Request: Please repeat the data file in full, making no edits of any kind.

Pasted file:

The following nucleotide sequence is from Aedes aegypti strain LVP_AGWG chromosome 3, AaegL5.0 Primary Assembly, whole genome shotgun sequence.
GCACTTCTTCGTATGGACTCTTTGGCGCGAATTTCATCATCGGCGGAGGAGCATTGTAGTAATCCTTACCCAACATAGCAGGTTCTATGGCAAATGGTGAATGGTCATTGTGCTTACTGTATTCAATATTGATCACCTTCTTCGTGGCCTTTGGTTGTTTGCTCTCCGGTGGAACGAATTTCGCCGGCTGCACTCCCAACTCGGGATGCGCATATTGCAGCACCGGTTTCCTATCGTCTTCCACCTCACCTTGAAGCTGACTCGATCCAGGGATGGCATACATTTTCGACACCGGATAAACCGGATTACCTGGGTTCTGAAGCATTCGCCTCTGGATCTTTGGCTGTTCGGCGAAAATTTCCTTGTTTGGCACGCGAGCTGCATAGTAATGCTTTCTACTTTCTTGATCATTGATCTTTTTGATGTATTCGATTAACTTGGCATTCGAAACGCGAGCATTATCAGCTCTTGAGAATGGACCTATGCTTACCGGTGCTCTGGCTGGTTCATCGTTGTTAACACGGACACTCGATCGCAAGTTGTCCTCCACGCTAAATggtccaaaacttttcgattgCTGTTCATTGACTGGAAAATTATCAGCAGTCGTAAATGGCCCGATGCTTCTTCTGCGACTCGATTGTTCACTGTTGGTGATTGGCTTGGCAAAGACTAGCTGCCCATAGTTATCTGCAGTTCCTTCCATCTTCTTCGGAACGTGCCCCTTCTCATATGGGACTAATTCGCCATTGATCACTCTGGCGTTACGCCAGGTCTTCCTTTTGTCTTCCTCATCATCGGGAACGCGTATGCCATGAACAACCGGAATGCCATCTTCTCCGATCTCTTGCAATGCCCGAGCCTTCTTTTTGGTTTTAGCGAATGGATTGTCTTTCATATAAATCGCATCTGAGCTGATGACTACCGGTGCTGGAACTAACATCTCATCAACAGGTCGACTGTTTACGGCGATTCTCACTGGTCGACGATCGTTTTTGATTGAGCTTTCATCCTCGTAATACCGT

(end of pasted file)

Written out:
The following nucleotide sequence is from Aedes aegypti strain LVP_AGWG chromosome 3, AaegL5.0 Primary Assembly, whole genome shotgun sequence.
GCACTTCTTCGTATGGACTCTTTGGCGCGAATTTCATCATCGGCGGAGGAGCATTGTAGTAATCCTTACCCAACATAGCAGGTTCTATGGCAAATGGTGAATGGTCATTGTGCTTACTGTATTCAATATTGATCACCTTCTTCGTGGCCTTTGGTTGTTTGCTCTCCGGTGGAACGAATTTCGCCGGCTGCACTCCCAACTCGGGATGCGCATATTGCAGCACCGGTTTCCTATCGTCTTCCACCTCACCTTGAAGCTGACTCGATCCAGGGATGGCATACATTTTCGACACCGGATAAACCGGATTACCTGGGTTCTGAAGCATTCGCCTCTGGATCTTTGGCTGTTCGGCGAAAATTTCCTTGTTTGGCACGCGAGCTGCATAGTAATGCTTTCTACTTTCTTGATCATTGATCTTTTTGATGTATTCGATTAACTTGGCATTCGAAACGCGAGCATTATCAGCTCTTGAGAATGGACCTATGCTTACCGGTGCTCTGGCTGGTTCATCGTTGTTAACACGGACACTCGATCGCAAGTTGTCCTCCACGCTAAATggtccaaaacttttcgattgCTGTTCATTGACTGGAAAATTATCAGCAGTCGTAAATGGCCCGATGCTTCTTCTGCGACTCGATTGTTCACTGTTGGTGATTGGCTTGGCAAAGACTAGCTGCCCATAGTTATCTGCAGTTCCTTCCATCTTCTTCGGAACGTGCCCCTTCTCATATGGGACTAATTCGCCATTGATCACTCTGGCGTTACGCCAGGTCTTCCTTTTGTCTTCCTCATCATCGGGAACGCGTATGCCATGAACAACCGGAATGCCATCTTCTCCGATCTCTTGCAATGCCCGAGCCTTCTTTTTGGTTTTAGCGAATGGATTGTCTTTCATATAAATCGCATCTGAGCTGATGACTACCGGTGCTGGAACTAACATCTCATCAACAGGTCGACTGTTTACGGCGATTCTCACTGGTCGACGATCGTTTTTGATTGAGCTTTCATCCTCGTAATACCGT